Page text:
Petition in support of new bill to remove DOH control from the NYC ACC and make it a no-kill entity

Petition in support of new bill to remove DOH control from the NYC AC&C, to reform it, and to make the shelter system a no-kill entity.

A new bill is being considered by the Legislature to compel reform of the New York City Animal Care and Control (“NYC AC&C”), a high kill shelter system serving the metro-NYC area. We are appealing to members of the public to support the bill and demand that NYC AC&C become a no-kill shelter. You can do this by signing and sharing far and wide the below petition. The more signatures we obtain, the more support will be garnered for the bill, which will increase the chances of it being passed. A summary of the problems with and mismanagement of NYC AC&C and the proposed reforms are discussed below.

In early 2013 Stringer released a groundbreaking "Led Astray" Report on reforming the ACC.

The need for shelter reform at NYC AC&C, which encompasses the Manhattan, Brooklyn, and Staten Island care centers, has long been a topic of discussion among downstate New Yorkers and the animal rescue community. In fact, the plight of these shelter animals has reached well beyond the borders of the New York City area, but despite the public outcry and pleas for reform, no concrete action has ever been taken to improve the shelter conditions and the adoption rate of these animals- until now. Despite being referred to as “care centers”, animal care and welfare is simply not a priority at NYC AC&C.

And a year later, soon after being sworn in as NYC's Comptroller, Stringer began an audit of the AC&C. Thus, it wasn't surprising that release of that audit sparked a tsunami of news coverage.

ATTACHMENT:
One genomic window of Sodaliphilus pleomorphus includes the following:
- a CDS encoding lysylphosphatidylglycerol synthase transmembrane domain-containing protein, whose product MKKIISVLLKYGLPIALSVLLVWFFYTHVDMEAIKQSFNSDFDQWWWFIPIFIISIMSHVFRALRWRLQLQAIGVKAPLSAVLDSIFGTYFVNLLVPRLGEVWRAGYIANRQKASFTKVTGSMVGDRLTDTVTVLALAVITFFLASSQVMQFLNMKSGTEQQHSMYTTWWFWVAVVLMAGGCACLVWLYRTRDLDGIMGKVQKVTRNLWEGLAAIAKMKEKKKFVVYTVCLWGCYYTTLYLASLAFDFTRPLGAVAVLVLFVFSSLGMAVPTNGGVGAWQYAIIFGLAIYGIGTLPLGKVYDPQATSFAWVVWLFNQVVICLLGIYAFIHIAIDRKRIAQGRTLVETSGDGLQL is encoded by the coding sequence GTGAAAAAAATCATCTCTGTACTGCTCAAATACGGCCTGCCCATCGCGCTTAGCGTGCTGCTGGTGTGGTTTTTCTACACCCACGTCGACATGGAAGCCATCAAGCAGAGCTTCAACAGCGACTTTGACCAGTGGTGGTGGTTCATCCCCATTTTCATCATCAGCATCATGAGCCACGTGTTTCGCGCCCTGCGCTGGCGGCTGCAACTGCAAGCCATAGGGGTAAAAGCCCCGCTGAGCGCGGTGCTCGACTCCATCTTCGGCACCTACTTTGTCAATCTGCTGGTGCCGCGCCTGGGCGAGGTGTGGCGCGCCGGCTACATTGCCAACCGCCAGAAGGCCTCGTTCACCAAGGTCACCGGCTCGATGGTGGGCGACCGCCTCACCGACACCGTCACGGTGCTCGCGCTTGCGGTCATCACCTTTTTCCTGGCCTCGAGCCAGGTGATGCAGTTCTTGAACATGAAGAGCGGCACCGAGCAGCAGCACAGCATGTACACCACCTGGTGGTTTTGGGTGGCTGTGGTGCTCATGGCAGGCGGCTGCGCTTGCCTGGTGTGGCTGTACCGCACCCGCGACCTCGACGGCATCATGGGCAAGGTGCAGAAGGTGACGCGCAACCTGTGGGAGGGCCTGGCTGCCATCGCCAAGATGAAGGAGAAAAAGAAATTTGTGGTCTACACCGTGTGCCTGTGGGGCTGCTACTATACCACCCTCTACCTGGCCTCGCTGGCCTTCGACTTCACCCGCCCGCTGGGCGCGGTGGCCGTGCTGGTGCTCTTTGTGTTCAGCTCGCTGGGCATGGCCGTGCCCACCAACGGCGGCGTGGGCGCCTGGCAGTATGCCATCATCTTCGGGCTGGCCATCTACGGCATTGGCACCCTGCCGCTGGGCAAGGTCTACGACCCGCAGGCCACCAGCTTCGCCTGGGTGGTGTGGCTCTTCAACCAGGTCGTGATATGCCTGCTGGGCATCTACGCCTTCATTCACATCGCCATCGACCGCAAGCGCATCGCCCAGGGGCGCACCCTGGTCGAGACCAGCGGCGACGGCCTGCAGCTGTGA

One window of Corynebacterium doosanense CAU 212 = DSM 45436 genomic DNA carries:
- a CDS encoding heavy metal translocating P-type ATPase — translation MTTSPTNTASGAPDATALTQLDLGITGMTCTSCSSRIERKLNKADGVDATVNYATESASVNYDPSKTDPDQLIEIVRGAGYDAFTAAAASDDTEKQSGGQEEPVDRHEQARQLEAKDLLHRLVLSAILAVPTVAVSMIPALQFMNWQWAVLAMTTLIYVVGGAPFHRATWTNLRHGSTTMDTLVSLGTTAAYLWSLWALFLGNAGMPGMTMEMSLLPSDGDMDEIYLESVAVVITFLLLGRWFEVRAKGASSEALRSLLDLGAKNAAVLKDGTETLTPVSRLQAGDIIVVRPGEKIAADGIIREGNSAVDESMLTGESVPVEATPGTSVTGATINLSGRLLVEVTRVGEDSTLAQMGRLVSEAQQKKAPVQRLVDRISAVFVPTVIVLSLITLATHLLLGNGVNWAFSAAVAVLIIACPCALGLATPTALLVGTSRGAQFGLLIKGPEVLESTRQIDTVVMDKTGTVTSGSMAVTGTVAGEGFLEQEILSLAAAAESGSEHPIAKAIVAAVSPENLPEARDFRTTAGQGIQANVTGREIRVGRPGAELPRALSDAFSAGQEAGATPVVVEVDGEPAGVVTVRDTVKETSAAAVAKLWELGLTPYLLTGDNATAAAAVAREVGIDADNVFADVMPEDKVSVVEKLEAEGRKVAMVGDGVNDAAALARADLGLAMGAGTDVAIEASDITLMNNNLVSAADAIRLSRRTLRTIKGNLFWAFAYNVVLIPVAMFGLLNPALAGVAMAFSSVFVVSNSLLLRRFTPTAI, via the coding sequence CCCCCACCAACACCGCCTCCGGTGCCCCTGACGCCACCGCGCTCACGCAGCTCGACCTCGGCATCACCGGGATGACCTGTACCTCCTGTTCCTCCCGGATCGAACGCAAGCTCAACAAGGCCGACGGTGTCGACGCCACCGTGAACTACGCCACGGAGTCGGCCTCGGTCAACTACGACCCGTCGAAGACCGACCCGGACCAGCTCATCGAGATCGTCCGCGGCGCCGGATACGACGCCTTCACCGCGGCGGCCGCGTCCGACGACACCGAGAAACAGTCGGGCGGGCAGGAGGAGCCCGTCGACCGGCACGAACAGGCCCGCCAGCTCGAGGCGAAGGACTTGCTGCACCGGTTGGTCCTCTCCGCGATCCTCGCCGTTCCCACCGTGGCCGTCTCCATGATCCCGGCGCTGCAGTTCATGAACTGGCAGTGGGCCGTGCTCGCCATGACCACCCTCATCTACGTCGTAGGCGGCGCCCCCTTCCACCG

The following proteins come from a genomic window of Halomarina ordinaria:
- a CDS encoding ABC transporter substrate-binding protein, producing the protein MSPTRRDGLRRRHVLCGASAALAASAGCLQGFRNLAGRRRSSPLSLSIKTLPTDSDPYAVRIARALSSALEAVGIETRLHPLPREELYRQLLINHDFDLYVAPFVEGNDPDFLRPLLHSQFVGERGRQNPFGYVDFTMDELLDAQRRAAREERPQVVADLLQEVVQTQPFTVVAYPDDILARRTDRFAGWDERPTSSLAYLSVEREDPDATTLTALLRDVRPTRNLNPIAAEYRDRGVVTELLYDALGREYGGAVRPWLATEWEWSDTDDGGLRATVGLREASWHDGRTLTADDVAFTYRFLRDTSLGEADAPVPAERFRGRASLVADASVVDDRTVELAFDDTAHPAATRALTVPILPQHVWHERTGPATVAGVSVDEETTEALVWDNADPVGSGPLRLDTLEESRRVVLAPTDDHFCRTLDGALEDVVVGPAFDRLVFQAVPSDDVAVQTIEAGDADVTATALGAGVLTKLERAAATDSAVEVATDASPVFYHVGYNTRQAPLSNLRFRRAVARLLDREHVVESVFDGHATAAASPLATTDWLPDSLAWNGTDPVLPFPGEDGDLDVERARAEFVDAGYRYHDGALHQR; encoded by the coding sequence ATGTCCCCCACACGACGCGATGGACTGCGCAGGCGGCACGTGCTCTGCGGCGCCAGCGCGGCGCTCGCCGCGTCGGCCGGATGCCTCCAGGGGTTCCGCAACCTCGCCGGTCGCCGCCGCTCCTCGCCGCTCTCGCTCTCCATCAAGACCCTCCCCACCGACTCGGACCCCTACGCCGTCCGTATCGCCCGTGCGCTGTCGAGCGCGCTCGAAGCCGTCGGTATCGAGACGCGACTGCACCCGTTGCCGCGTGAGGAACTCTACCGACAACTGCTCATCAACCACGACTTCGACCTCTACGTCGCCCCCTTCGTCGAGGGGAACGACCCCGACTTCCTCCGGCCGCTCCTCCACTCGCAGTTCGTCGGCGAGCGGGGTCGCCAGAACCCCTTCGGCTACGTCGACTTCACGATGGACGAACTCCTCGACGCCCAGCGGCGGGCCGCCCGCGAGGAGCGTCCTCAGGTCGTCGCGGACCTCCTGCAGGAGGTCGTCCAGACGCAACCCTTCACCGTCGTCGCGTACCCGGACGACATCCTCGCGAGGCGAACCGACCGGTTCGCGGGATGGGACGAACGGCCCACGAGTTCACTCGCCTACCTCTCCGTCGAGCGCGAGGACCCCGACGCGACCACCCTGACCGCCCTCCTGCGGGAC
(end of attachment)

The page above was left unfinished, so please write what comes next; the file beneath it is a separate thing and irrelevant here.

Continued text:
The New York State Department of Health (“DOH”) governs and manages the NYC AC&C, which presents a conflict of interest and is inexplicable given that the DOH’s priority is protecting human health and not animal welfare. The DOH has created an oppressive, unhealthy, and deplorable environment for the NYC AC&C animals, emphasizing animal control over animal care. Euthanasia of healthy, adoptable animals is rampant at the NYC AC&C, and the kill rate has only increased over the years. Many animals are put down for no other reason than catching very treatable shelter-borne infections which respond fully to a course of antibiotics. More often than not, any given animal entering NYC AC&C will not come out alive but instead will be summarily put to sleep. A shelter should be a temporary stop to a life and home and not a death sentence simply because an animal finds itself homeless.

the DOH now insists that more shelters aren't needed.

The entire burden of saving and finding homes for these animals has shifted completely to the approved rescue groups, which are overburdened and lack the space and resources to save them all. In fact, even with rescue assistance, only a fraction of the shelter animals are spared euthanasia. NYC AC&C is also prone to incompetence and making errors in situations where animals have rescue interest and/or “holds” placed on them. Such errors often cost them their lives and are wholly unacceptable.